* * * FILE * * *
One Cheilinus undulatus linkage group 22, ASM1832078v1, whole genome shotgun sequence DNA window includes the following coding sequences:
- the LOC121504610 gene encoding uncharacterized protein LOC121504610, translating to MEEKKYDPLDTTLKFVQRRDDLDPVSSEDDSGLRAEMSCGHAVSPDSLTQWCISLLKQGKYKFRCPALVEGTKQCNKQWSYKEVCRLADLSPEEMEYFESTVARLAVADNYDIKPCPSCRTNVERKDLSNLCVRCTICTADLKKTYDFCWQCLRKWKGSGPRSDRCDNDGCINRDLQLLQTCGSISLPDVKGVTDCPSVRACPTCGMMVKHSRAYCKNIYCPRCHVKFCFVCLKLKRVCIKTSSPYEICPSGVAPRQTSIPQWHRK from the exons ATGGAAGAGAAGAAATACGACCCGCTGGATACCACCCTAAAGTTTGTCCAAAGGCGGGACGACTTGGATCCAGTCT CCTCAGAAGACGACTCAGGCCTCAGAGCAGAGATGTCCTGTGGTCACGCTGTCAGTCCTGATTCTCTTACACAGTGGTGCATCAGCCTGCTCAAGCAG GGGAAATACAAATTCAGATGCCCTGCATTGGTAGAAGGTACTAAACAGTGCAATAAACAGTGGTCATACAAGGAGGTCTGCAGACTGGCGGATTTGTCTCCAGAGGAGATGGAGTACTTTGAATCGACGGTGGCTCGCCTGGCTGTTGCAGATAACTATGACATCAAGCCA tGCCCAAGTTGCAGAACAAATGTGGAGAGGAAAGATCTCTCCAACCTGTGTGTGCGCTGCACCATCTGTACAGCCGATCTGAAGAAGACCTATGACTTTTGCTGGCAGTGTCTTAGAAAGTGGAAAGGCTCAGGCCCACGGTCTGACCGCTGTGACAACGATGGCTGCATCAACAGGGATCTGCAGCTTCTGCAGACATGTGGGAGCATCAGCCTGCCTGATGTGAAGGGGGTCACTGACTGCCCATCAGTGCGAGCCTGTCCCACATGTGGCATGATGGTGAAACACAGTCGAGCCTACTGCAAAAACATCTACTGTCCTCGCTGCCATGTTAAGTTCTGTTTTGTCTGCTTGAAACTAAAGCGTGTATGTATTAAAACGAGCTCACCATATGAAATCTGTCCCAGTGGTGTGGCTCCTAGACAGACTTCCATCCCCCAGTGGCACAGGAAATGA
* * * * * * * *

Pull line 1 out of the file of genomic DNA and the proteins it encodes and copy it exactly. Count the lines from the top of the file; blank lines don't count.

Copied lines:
One Cheilinus undulatus linkage group 22, ASM1832078v1, whole genome shotgun sequence DNA window includes the following coding sequences: